Atypicality of several antipsychotics on the basis of in vivo dopamine-D2 and serotonin-5HT2 receptor occupancy.

Research paper by T T Sumiyoshi, K K Suzuki, H H Sakamoto, N N Yamaguchi, H H Mori, K K Shiba, K K Yokogawa

Indexed on: 01 Feb '95Published on: 01 Feb '95Published in: Neuropsychopharmacology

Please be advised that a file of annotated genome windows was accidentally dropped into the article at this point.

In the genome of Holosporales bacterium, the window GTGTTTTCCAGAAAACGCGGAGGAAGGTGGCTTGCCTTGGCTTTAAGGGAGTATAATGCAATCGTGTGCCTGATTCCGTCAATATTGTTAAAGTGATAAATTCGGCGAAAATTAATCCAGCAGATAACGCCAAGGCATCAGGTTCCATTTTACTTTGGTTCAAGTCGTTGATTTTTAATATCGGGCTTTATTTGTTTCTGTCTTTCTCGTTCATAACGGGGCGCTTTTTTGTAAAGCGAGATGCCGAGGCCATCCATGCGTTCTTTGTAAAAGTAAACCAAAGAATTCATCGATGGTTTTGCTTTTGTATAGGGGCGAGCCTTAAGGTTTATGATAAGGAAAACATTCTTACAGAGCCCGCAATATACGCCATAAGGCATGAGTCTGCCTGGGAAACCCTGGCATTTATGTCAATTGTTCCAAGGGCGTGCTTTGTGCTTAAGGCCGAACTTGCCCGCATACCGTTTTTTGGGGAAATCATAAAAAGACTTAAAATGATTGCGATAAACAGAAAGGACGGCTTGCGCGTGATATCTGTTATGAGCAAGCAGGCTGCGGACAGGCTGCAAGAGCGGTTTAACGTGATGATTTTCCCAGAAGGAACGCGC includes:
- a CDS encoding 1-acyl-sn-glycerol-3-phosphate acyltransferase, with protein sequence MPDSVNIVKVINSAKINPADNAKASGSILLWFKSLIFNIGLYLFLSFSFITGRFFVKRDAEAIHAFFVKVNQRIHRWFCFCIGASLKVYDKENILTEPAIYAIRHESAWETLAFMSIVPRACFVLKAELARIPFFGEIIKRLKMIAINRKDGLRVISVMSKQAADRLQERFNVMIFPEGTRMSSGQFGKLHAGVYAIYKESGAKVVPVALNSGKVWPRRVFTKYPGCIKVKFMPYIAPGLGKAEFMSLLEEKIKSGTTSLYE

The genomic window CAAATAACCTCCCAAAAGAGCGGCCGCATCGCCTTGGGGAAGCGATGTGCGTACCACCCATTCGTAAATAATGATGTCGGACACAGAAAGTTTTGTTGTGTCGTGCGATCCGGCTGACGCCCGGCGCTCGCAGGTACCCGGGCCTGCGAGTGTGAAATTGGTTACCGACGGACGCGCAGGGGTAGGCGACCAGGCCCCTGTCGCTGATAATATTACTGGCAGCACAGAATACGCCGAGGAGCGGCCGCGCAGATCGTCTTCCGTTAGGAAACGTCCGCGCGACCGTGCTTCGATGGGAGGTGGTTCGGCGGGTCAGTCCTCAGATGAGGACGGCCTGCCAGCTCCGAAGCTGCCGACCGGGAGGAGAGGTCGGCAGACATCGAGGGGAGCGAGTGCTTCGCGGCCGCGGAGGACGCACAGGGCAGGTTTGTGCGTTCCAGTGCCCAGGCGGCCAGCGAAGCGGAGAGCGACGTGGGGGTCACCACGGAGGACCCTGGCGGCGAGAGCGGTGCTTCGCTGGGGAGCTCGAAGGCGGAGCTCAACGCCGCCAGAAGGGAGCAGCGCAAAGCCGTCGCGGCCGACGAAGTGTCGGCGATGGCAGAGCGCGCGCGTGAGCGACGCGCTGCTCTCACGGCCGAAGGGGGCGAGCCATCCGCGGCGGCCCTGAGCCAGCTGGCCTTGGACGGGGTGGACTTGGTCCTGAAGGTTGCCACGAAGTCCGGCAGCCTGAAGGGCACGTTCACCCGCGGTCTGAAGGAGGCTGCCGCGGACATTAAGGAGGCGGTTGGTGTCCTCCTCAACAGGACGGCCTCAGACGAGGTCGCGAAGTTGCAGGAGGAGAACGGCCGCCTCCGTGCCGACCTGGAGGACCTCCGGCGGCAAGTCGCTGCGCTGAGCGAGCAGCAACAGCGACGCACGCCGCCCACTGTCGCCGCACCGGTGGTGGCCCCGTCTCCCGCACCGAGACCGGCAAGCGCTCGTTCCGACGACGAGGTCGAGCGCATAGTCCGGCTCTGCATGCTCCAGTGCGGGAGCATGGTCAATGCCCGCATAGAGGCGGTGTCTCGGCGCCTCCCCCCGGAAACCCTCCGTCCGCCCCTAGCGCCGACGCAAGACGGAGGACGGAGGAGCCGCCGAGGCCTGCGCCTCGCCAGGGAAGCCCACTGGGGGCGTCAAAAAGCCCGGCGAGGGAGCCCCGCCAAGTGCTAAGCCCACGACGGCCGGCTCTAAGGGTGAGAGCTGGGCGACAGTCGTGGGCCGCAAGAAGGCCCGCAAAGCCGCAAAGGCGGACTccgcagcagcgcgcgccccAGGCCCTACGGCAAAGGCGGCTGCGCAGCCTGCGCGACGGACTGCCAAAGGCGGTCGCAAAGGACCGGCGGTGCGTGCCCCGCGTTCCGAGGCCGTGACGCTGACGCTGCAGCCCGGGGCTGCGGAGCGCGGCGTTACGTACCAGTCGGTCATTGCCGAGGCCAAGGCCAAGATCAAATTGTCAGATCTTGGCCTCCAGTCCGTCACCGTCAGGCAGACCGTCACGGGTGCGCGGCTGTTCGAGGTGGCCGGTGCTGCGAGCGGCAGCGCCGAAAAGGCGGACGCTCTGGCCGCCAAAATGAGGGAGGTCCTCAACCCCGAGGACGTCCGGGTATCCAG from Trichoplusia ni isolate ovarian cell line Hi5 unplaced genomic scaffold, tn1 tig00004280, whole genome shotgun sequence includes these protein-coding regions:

An in vivo receptor binding technique was used to evaluate the binding profiles of typical and atypical antipsychotic drugs to striatal dopamine-D2 and frontal serotonin-5-HT2 receptors in a rat brain using more specific ligands than those previously employed. [3H]-YM-09151-2 or [3H]-ketanserin was injected into the tail vein 10 minutes after administration of test drugs. One hour after the ligand injection, radioactivities in the striatum, frontal cortex, and cerebellum were counted to obtain receptor occupancies by the test drugs. Higher ratios of potency in occupying 5-HT2 versus D2 receptors were found for clozapine, RMI-81512, and tiospirone compared to haloperiodol and pimozide. Zotepine, mosapramine, and clocapramine produced ratios that fall between these two groups. Chlorpromazine was exceptional as a typical antispychotic by these criteria. Relatively strong antagonism of 5-HT2 receptors by atypical antipsychotics was confirmed by this in vivo measure of receptor binding using more selective ligands than those used in previous studies.